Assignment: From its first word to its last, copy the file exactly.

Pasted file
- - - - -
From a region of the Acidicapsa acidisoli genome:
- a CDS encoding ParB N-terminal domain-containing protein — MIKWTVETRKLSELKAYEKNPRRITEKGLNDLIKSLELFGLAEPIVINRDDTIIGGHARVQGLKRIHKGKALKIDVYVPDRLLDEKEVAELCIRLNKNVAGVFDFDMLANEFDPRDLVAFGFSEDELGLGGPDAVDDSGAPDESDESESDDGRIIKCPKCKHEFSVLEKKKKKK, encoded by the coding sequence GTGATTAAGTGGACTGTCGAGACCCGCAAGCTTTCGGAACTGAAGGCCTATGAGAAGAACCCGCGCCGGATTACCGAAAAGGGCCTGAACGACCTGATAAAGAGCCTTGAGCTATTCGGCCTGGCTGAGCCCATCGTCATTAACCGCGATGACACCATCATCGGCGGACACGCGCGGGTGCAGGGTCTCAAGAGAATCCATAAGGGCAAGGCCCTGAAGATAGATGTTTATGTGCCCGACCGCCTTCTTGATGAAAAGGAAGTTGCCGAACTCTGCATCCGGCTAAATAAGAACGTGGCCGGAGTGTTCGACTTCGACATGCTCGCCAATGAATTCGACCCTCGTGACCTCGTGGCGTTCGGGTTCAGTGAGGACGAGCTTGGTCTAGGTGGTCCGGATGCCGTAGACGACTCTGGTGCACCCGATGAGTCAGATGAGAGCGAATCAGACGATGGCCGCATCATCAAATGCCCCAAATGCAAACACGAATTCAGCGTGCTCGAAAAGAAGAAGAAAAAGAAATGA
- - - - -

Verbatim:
From a region of the Acidicapsa acidisoli genome:
- a CDS encoding ParB N-terminal domain-containing protein — MIKWTVETRKLSELKAYEKNPRRITEKGLNDLIKSLELFGLAEPIVINRDDTIIGGHARVQGLKRIHKGKALKIDVYVPDRLLDEKEVAELCIRLNKNVAGVFDFDMLANEFDPRDLVAFGFSEDELGLGGPDAVDDSGAPDESDESESDDGRIIKCPKCKHEFSVLEKKKKKK, encoded by the coding sequence GTGATTAAGTGGACTGTCGAGACCCGCAAGCTTTCGGAACTGAAGGCCTATGAGAAGAACCCGCGCCGGATTACCGAAAAGGGCCTGAACGACCTGATAAAGAGCCTTGAGCTATTCGGCCTGGCTGAGCCCATCGTCATTAACCGCGATGACACCATCATCGGCGGACACGCGCGGGTGCAGGGTCTCAAGAGAATCCATAAGGGCAAGGCCCTGAAGATAGATGTTTATGTGCCCGACCGCCTTCTTGATGAAAAGGAAGTTGCCGAACTCTGCATCCGGCTAAATAAGAACGTGGCCGGAGTGTTCGACTTCGACATGCTCGCCAATGAATTCGACCCTCGTGACCTCGTGGCGTTCGGGTTCAGTGAGGACGAGCTTGGTCTAGGTGGTCCGGATGCCGTAGACGACTCTGGTGCACCCGATGAGTCAGATGAGAGCGAATCAGACGATGGCCGCATCATCAAATGCCCCAAATGCAAACACGAATTCAGCGTGCTCGAAAAGAAGAAGAAAAAGAAATGA